With the outside nearly complete, the Helping Hands Re-entry Outreach Center is targeted to open it’s doors in January.

Helping Hands Re-entry Outreach Centers has been providing services to individuals experiencing homelessness in Lincoln County for about 18 years. Before being offered a helping hand from an arresting police officer years before that, founder and CEO, Alan Evans, was on the streets for more than 25 years himself.

Originally their program worked with people getting out of jail and treatment programs who needed an opportunity to reenter society. They had contracts with corrections programs to have a clean and sober atmosphere. About 95 percent of the people they served had alcohol or drug addiction issues. Now it’s about 50 percent and about 20 percent of the people who come through their doors now have full time jobs.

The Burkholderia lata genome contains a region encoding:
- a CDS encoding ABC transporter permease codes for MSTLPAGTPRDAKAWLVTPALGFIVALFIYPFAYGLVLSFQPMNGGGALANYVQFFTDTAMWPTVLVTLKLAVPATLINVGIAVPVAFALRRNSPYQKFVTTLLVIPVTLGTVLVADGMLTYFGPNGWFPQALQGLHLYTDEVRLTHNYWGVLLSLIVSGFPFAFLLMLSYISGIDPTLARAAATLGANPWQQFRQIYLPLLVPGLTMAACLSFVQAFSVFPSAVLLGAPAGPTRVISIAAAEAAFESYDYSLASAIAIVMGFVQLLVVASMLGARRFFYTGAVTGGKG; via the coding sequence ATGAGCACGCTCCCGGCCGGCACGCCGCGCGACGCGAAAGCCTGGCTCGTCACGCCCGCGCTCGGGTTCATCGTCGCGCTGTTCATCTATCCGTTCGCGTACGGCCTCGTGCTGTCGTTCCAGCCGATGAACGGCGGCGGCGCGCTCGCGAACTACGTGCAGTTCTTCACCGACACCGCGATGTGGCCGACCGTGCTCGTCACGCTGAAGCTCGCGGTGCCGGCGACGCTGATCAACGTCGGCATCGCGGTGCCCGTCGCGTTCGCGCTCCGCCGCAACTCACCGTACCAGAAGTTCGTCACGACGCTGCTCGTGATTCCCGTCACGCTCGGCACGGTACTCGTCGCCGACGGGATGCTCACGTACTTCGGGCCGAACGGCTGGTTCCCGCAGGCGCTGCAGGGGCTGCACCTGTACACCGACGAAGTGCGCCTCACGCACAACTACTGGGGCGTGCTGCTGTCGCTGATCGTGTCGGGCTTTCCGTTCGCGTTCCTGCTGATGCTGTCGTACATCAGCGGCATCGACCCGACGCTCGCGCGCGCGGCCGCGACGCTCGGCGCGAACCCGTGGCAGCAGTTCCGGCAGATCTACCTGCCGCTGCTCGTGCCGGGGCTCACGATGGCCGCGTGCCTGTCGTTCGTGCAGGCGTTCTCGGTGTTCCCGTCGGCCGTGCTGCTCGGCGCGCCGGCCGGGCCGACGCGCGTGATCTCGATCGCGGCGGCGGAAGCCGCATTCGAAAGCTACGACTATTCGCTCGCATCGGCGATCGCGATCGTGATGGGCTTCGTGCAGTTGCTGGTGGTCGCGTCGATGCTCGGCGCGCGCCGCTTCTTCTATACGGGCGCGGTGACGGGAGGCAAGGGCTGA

“The fastest growing population of homeless today is senior citizens,” he said. “And the second fastest is our families. A single mom with a couple of kids making $16 or $17 an hour cannot afford to live in any sort of housing in the communities that we serve.”

About 11 years ago, when the market crashed, everything changed. They had people who never drank or used drugs come for help. They had senior citizens and mothers with children showing up at their door. So they changed the outlook of their program.

“We had to change the way we did things to meet the demand of people who needed assistance,” Evans said.

He compared their program to an individualized education plan (IEP) that schools will develop for students who may need additional services.

“We do a full evaluation of what people need, the obstacles they face to reenter society and then we tailor individual programs based off of their obstacles and put customized programs together for each person,” Evans said.